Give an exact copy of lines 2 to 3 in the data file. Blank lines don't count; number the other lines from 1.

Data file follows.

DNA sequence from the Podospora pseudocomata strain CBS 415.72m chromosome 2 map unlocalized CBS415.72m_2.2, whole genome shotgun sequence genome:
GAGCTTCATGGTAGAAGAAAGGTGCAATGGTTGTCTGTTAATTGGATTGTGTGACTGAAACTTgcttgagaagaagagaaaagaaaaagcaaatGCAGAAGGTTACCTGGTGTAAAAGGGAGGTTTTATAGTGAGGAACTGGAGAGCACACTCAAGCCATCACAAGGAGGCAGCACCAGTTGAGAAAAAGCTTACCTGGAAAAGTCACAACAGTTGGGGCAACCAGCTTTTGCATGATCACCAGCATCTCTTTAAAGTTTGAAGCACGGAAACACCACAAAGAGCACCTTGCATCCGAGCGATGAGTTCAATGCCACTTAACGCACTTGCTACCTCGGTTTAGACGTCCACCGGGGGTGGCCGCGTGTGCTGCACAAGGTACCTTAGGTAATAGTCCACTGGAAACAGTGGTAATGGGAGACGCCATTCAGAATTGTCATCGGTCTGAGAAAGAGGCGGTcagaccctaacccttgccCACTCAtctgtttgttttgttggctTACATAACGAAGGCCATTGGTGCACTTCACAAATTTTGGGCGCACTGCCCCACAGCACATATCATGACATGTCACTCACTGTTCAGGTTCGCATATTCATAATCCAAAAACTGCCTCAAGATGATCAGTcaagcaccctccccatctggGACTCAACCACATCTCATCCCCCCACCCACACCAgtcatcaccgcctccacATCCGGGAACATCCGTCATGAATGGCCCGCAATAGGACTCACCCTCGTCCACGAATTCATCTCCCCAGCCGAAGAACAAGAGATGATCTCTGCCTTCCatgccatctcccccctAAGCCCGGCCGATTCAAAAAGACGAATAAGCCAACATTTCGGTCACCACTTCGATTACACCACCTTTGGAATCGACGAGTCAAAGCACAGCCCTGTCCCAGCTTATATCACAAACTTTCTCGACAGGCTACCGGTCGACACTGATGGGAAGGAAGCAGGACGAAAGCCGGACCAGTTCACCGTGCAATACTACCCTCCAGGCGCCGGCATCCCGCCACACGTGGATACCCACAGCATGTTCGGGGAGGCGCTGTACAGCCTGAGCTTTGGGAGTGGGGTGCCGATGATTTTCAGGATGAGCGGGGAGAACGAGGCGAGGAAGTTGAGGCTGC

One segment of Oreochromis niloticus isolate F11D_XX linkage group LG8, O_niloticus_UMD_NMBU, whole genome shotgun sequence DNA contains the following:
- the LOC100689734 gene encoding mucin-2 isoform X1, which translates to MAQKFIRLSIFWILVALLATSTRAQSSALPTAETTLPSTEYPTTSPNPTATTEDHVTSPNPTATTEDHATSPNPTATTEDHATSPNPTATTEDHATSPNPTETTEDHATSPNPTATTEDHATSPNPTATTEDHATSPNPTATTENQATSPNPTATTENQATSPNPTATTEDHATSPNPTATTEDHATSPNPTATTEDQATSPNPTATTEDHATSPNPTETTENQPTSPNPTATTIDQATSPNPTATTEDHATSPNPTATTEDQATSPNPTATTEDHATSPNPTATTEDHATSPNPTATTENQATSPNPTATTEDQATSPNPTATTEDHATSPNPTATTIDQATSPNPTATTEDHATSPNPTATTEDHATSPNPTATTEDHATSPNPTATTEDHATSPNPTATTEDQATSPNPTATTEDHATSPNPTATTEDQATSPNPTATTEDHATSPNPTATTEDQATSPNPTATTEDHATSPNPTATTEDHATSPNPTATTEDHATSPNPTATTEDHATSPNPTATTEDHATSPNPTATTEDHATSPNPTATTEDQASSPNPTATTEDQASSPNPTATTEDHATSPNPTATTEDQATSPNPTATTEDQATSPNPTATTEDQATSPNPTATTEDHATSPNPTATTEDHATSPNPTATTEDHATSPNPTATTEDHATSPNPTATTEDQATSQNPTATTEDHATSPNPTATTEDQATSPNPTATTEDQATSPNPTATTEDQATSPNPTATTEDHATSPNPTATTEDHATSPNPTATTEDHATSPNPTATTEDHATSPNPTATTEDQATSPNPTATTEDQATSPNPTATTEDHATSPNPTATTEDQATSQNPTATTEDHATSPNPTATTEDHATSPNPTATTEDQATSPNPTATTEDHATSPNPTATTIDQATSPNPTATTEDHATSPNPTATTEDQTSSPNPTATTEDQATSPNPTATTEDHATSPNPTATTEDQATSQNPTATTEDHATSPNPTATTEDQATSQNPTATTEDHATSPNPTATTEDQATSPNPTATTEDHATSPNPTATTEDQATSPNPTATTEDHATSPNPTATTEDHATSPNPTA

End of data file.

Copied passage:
GAGCTTCATGGTAGAAGAAAGGTGCAATGGTTGTCTGTTAATTGGATTGTGTGACTGAAACTTgcttgagaagaagagaaaagaaaaagcaaatGCAGAAGGTTACCTGGTGTAAAAGGGAGGTTTTATAGTGAGGAACTGGAGAGCACACTCAAGCCATCACAAGGAGGCAGCACCAGTTGAGAAAAAGCTTACCTGGAAAAGTCACAACAGTTGGGGCAACCAGCTTTTGCATGATCACCAGCATCTCTTTAAAGTTTGAAGCACGGAAACACCACAAAGAGCACCTTGCATCCGAGCGATGAGTTCAATGCCACTTAACGCACTTGCTACCTCGGTTTAGACGTCCACCGGGGGTGGCCGCGTGTGCTGCACAAGGTACCTTAGGTAATAGTCCACTGGAAACAGTGGTAATGGGAGACGCCATTCAGAATTGTCATCGGTCTGAGAAAGAGGCGGTcagaccctaacccttgccCACTCAtctgtttgttttgttggctTACATAACGAAGGCCATTGGTGCACTTCACAAATTTTGGGCGCACTGCCCCACAGCACATATCATGACATGTCACTCACTGTTCAGGTTCGCATATTCATAATCCAAAAACTGCCTCAAGATGATCAGTcaagcaccctccccatctggGACTCAACCACATCTCATCCCCCCACCCACACCAgtcatcaccgcctccacATCCGGGAACATCCGTCATGAATGGCCCGCAATAGGACTCACCCTCGTCCACGAATTCATCTCCCCAGCCGAAGAACAAGAGATGATCTCTGCCTTCCatgccatctcccccctAAGCCCGGCCGATTCAAAAAGACGAATAAGCCAACATTTCGGTCACCACTTCGATTACACCACCTTTGGAATCGACGAGTCAAAGCACAGCCCTGTCCCAGCTTATATCACAAACTTTCTCGACAGGCTACCGGTCGACACTGATGGGAAGGAAGCAGGACGAAAGCCGGACCAGTTCACCGTGCAATACTACCCTCCAGGCGCCGGCATCCCGCCACACGTGGATACCCACAGCATGTTCGGGGAGGCGCTGTACAGCCTGAGCTTTGGGAGTGGGGTGCCGATGATTTTCAGGATGAGCGGGGAGAACGAGGCGAGGAAGTTGAGGCTGC

One segment of Oreochromis niloticus isolate F11D_XX linkage group LG8, O_niloticus_UMD_NMBU, whole genome shotgun sequence DNA contains the following: